Wednesday, November 16, 2011

Bells are in the Air

So, we've ever-so-slowly started to ease out of Ethan's interest in cul-de-sacs and are now journeying to wonderful world of bells.

It all started on September 11, when at church our pastor spoke for a few minutes in honor of the 10th anniversary while from somewhere a bell started tolling in the background.

Ethan was fascinated. I was actually a little intrigued, wondering if in fact our church did have a bell up in the steeple that I just hadn't known about. At the end of the service Dan broke the news that indeed, the sound was not a real bell but a sound effect blasted through the sanctuary's sound system.

"It's not a real bell, just a sound effect," Ethan says at church every week.

We drive and drive and constantly I am peppered with the same questions.

1. Does that church have a bell?
2. Is it an upstairs bell or a downstairs bell?
3. Can I hear it?

One day during the power outage as we bombed around in the car we were gloriously blessed with the sound of bells ringing from a church in the town of East Granby. I rolled down the windows so both kids could hear. Ethan's smile couldn't have been bigger.

As we sat in the autumn sunshine, waiting at a red light and listening to the tinkle of those bells waft past us, I thought of what a beautiful sound it really was.

In Ireland, my neighbor who grew up there told me yesterday, the bells ring several times a day. The older generation, the Catholics who hear it know at that moment that they are to stop. The men remove their hats. They take a moment to pray.

But here in New England, in an area rife with small villages and town greens and brilliant white old Congregational churches, the bells don't often ring. Even when the bells ring, most of us are too busy to listen. Racing by in our sealed up cars, we don't even hear them.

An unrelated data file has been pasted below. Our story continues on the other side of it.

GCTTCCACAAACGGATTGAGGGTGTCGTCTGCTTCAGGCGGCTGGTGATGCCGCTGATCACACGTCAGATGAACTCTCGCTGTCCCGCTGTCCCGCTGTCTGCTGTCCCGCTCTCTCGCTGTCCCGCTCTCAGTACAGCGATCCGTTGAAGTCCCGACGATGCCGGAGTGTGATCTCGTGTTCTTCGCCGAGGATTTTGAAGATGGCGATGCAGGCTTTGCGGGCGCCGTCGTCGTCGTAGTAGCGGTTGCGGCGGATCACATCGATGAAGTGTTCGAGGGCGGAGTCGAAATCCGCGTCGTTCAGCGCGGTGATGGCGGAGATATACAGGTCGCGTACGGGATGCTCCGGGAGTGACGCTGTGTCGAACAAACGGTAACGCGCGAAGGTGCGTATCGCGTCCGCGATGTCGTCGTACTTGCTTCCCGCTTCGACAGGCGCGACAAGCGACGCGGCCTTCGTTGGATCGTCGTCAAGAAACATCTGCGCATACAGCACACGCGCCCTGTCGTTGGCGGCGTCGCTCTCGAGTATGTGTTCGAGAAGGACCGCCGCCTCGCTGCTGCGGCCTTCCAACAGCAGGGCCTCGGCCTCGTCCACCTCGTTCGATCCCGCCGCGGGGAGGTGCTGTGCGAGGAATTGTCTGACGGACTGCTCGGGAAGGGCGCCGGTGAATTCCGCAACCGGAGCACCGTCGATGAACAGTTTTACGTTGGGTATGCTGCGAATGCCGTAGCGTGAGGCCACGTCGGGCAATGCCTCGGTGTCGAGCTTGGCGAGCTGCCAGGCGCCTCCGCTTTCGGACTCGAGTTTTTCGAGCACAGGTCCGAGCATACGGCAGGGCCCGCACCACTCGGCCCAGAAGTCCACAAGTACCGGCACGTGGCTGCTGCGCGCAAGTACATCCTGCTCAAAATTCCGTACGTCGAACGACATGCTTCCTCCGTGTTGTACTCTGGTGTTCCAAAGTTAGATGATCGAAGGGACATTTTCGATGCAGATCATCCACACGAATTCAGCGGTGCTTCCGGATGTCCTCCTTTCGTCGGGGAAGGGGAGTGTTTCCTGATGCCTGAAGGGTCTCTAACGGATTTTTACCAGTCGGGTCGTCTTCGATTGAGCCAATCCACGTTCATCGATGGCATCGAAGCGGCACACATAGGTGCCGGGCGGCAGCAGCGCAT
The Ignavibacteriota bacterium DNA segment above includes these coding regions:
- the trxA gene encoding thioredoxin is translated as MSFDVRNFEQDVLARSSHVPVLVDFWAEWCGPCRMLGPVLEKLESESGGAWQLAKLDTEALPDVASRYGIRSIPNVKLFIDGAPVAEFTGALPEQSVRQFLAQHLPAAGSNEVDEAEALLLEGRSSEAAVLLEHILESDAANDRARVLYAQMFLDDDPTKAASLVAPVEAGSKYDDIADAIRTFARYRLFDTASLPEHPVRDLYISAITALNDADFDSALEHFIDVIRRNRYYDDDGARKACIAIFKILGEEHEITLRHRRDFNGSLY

Once again, Ethan's eyes and ears, his different perspective, have me noticing details I never would have otherwise.

We incorporate bells into play. A typical game these days is building a tower with blocks, placing a bell on top, and then having the Fisher Price people gather below to listen. One morning last week Ethan woke up and began performing a bell concert in his room. From below I heard something like this:

"Ring, ring, ring, ring, RING, RING, RING!!
Ding, ding, ring, ring, dingdingdingdingding, RING!!! RING!!!"

We've promised Ethan in the summer we will go up to Springfield and back to Dan's old church, a beautiful, imposing Methodist structure right on one of the main avenues in the city. Every summer they have a series of concerts in the early evening. People gather and sit on blankets to enjoy refreshments. Children run through the cool grass in their bare feet. Then, as the sun sinks lower in the sky, they listen to the bells play.

Christmas is coming. I'm going to hear "Silver Bells" on my XM radio holiday channel any minute now. Those jingle bells on the one-horse open sleigh are about to start jangling. I have the feeling we'll be visiting many, many Salvation Army bell ringers in front of stores before all is said and done.

1 comment:

K- floortime lite mama said...

what a beautiful post
I always say Temple Grandin's words ; "different not less"